Sunday, January 30, 2011

My TV Interview by Artsync

I remember love II by Ingrid Mida 2010

I was a bit nervous as I sat down to watch Artsync TV on Friday night wondering how my interview from last weekend's opening of my show All is Vanity at Loop Gallery would turn out.  I was pleased with the outcome, but even better was the reaction of my teenage boys who told me they were impressed. As anyone who is the mother of teenagers would know, that is not an easy feat!

Thanks to the Artsync production team for making me look good!  If you would like to see the tv interview clip, click on the link here or

All is Vanity continues its run at Loop Gallery until Sunday, February 13, 2011. The gallery is located at 1273 Dundas Street West in Toronto, just east of Dovercourt. To read excerpts of my Question and Answer session at the gallery, click over to the loop gallery blog here or

Friday, January 28, 2011

Book Review: How Proust can Change Your Life

There are some authors who can take complex ideas and create new depths of understanding with their analysis. And when they can do that while making me laugh, even better. Alain de Botton is the witty and talented author of numerous books including my new all-time favourite How Proust can Change Your Life which was first published in 1997.

Cover of How Proust can Change Your Life

This combination literary analysis and self-help book made me chuckle more than once. Alain de Botton dips into Marcel Proust's life, letters, conversations and books to create a self-help book that is actually life-changing and hilarious. The chapters are divided as follows:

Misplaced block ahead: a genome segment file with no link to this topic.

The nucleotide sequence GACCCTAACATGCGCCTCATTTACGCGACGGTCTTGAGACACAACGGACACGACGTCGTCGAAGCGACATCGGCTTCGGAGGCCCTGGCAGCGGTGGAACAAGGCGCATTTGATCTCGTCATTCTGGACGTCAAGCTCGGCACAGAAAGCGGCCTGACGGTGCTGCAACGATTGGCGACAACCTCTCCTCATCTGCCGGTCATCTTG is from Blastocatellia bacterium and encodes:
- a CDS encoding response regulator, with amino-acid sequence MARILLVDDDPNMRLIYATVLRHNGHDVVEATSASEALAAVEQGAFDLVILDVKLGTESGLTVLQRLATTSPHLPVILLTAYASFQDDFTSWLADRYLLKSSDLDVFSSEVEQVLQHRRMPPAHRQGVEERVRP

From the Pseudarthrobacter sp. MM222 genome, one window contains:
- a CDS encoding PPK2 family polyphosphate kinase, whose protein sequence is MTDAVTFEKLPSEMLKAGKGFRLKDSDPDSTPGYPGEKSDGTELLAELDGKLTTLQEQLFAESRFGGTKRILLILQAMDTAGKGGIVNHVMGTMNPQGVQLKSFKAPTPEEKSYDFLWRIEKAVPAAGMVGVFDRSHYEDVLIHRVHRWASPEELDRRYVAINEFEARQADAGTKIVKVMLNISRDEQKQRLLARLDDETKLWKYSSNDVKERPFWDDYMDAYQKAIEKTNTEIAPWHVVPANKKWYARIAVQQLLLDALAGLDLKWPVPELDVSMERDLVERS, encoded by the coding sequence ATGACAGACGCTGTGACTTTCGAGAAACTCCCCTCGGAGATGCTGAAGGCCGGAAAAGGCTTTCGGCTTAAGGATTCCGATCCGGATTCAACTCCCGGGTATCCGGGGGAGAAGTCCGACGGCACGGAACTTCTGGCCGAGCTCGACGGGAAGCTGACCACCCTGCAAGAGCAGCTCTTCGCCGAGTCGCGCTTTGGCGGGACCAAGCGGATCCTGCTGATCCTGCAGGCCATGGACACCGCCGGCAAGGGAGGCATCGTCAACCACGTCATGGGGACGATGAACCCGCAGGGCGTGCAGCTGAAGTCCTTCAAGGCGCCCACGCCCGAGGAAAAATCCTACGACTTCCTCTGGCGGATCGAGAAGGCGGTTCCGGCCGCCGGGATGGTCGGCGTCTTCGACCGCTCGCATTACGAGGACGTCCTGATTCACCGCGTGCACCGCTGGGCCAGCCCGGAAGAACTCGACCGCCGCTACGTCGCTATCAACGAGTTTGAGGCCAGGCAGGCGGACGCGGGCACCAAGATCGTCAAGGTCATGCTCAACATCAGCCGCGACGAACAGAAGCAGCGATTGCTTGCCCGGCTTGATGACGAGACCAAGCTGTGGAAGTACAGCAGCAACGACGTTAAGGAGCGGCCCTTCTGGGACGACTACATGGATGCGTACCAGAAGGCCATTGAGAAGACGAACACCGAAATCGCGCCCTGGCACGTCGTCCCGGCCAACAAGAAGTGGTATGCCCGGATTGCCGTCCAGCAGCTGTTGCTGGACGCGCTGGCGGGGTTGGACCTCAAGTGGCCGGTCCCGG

1. How to love life today
2. How to read for yourself
3. How to take your time
4. How to suffer successfully
5. How to express your emotions
6. How to be a good friend
7. How to open your eyes
8. How to be happy in love
9. How to put books down

I'd picked up this book recently, not because of the title but because I recognized the author's name. I had very much enjoyed one of his more recent books  The Architecture of Happiness which was beautifully written. With the recent stresses I've been shouldering of late, there have been days when I just want to crawl under the covers and not come out! On the one day that I was able to actually do that, I took this book with me and it wasn't very long before I was in full belly laugh mode.

Before I read this book, I was under the impression that Proust was a literary giant from the get go. In fact, he was anything but. He was fired from his non-paying post at the Mazarine library after repeatedly failing to report for work. His own family considered him a failure (his father and brother were doctors) and he had to self publish his first book. And even though he was often ill with asthma, he lived life in a grand style, entertaining his friends lavishly. There is much to be learned from Marcel Proust and you don't have to read his books, journals and letters to become wise in a Proustian fashion because the author of How Proust can Change Your Life does it for you in the span of 197 pages.